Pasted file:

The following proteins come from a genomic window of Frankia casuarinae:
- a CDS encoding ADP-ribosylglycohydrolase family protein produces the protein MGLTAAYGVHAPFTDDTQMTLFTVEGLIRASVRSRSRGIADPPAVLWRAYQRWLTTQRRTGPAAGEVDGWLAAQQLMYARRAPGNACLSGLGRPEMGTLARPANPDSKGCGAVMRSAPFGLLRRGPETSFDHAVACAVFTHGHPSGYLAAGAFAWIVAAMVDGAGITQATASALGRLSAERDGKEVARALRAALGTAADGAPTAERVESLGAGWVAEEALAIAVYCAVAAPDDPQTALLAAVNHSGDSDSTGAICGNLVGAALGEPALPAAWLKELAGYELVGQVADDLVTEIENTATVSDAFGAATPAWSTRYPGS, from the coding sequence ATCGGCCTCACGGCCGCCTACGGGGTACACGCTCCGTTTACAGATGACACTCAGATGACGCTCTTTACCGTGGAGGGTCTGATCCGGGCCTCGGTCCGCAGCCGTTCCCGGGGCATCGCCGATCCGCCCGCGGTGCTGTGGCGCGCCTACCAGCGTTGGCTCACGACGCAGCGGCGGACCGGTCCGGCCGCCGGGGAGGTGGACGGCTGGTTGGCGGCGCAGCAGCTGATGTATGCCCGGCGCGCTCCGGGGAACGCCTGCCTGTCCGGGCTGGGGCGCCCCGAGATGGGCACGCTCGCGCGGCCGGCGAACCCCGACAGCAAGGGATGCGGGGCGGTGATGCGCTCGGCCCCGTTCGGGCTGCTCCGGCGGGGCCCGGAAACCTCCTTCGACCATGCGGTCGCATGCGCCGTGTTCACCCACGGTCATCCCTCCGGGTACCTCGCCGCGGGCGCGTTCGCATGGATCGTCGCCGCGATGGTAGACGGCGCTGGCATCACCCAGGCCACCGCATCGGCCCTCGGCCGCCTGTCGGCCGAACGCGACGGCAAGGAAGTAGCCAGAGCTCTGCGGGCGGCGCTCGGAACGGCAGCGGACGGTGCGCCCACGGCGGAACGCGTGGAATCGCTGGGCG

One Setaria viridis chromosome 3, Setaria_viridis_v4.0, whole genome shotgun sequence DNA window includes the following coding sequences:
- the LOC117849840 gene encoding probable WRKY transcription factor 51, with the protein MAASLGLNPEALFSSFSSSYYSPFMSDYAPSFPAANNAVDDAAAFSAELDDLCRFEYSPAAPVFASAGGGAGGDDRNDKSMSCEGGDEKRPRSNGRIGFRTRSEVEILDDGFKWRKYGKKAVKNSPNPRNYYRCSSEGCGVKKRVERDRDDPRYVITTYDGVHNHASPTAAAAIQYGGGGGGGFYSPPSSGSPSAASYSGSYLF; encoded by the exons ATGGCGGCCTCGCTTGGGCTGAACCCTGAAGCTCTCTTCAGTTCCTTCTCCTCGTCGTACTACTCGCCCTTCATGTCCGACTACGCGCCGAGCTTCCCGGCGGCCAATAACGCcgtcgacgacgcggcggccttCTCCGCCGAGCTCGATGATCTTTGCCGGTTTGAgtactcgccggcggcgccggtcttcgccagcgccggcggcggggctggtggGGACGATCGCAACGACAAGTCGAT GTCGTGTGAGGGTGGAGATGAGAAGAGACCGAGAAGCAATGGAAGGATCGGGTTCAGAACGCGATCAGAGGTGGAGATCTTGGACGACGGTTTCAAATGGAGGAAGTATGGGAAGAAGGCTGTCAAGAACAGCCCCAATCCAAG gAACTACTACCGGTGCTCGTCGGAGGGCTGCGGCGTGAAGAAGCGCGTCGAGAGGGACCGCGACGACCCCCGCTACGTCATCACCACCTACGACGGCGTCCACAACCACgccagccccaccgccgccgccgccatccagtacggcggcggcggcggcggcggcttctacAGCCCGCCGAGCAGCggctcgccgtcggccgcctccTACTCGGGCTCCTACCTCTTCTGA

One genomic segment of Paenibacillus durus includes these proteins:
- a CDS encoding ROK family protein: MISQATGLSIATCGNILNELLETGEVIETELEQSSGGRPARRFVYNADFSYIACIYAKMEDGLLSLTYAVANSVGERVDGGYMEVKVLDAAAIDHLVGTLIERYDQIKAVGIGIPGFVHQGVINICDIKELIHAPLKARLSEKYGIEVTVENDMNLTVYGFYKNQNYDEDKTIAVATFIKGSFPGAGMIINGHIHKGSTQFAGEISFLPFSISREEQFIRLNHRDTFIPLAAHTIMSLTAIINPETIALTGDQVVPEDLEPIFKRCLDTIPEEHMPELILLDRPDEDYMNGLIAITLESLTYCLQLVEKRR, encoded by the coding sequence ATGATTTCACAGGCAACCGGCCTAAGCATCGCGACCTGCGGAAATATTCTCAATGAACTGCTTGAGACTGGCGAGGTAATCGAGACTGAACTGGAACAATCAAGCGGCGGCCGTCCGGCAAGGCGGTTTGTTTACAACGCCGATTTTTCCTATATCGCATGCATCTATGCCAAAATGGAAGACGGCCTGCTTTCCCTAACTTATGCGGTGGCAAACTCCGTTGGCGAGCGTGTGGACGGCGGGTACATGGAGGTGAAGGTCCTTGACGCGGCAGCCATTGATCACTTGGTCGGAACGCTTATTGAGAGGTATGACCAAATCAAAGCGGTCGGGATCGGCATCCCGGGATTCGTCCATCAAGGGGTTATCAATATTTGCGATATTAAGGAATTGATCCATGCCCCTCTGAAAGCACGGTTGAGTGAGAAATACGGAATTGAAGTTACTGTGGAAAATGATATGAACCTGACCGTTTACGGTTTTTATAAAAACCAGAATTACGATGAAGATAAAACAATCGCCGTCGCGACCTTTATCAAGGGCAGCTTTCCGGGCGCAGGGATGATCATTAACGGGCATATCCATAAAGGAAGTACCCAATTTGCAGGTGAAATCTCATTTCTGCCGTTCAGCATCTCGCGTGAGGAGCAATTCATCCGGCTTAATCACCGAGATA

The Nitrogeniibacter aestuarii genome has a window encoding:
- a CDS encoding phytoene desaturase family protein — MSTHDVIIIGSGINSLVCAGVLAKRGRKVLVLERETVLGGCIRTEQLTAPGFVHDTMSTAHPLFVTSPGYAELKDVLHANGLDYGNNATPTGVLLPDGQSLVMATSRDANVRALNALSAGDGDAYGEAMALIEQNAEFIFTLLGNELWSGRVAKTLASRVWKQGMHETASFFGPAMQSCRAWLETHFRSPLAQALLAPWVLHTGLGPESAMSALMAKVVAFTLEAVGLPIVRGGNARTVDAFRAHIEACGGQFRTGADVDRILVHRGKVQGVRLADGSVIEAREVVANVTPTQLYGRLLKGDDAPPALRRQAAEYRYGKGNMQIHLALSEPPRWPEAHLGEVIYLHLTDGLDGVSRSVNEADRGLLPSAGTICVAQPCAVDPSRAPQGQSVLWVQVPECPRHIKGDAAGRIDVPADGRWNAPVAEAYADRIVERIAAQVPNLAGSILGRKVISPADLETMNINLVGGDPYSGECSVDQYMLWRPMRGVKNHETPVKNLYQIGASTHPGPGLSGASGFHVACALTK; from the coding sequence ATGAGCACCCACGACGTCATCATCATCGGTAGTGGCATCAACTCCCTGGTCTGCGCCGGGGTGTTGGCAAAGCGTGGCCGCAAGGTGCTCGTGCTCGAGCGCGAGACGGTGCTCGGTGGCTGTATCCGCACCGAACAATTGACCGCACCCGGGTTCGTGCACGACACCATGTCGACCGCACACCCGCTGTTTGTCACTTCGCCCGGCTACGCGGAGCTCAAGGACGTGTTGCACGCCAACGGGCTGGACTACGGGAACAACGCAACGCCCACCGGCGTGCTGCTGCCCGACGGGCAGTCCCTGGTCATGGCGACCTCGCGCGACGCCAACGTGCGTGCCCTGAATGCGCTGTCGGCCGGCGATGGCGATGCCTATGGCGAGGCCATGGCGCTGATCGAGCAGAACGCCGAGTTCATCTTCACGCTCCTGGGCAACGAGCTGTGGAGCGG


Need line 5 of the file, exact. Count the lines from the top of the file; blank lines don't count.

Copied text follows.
One genomic segment of Paenibacillus durus includes these proteins: